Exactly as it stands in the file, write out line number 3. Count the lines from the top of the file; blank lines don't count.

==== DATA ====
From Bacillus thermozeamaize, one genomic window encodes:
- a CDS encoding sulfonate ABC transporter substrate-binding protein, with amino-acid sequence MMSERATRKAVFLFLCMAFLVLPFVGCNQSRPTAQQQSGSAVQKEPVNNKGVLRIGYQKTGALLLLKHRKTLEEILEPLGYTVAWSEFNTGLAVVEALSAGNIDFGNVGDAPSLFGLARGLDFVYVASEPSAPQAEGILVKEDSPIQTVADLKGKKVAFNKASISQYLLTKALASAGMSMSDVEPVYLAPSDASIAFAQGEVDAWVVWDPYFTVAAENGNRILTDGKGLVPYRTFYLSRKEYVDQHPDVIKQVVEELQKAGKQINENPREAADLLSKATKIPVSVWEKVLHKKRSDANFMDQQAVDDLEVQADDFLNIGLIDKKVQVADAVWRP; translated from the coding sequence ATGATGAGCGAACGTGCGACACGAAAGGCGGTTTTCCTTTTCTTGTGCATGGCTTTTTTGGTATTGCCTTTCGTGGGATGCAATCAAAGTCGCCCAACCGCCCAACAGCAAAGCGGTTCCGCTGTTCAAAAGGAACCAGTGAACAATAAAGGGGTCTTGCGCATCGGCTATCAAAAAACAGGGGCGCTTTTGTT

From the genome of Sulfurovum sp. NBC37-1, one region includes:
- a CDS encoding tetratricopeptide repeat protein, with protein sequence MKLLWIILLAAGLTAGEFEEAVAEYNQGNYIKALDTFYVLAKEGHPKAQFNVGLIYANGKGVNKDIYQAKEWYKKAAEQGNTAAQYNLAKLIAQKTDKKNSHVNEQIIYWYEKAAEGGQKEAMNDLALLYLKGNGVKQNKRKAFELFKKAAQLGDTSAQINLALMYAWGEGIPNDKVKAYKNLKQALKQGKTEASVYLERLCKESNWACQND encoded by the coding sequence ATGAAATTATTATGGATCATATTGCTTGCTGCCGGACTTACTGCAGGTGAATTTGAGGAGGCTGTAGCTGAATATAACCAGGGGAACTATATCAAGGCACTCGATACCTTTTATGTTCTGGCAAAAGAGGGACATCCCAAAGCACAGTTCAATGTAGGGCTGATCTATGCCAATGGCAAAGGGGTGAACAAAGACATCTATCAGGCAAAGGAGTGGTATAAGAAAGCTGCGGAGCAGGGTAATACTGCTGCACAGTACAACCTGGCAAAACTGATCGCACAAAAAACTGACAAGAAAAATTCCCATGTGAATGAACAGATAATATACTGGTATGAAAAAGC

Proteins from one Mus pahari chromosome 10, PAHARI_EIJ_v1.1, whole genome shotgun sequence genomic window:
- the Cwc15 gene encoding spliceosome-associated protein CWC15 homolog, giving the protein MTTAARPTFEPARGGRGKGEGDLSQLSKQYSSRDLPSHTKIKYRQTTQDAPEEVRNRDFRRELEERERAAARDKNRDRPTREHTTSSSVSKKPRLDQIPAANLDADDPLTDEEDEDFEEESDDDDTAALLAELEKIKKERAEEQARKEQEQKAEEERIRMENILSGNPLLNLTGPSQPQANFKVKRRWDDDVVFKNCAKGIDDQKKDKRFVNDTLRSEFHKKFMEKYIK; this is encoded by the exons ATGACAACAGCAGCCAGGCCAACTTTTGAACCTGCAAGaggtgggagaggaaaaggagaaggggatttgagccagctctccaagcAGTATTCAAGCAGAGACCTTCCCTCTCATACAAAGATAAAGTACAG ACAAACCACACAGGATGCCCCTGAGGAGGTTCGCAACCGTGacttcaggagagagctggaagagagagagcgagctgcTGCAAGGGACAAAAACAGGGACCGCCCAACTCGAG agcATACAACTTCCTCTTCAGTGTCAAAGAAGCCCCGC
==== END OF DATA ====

From the genome of Sulfurovum sp. NBC37-1, one region includes: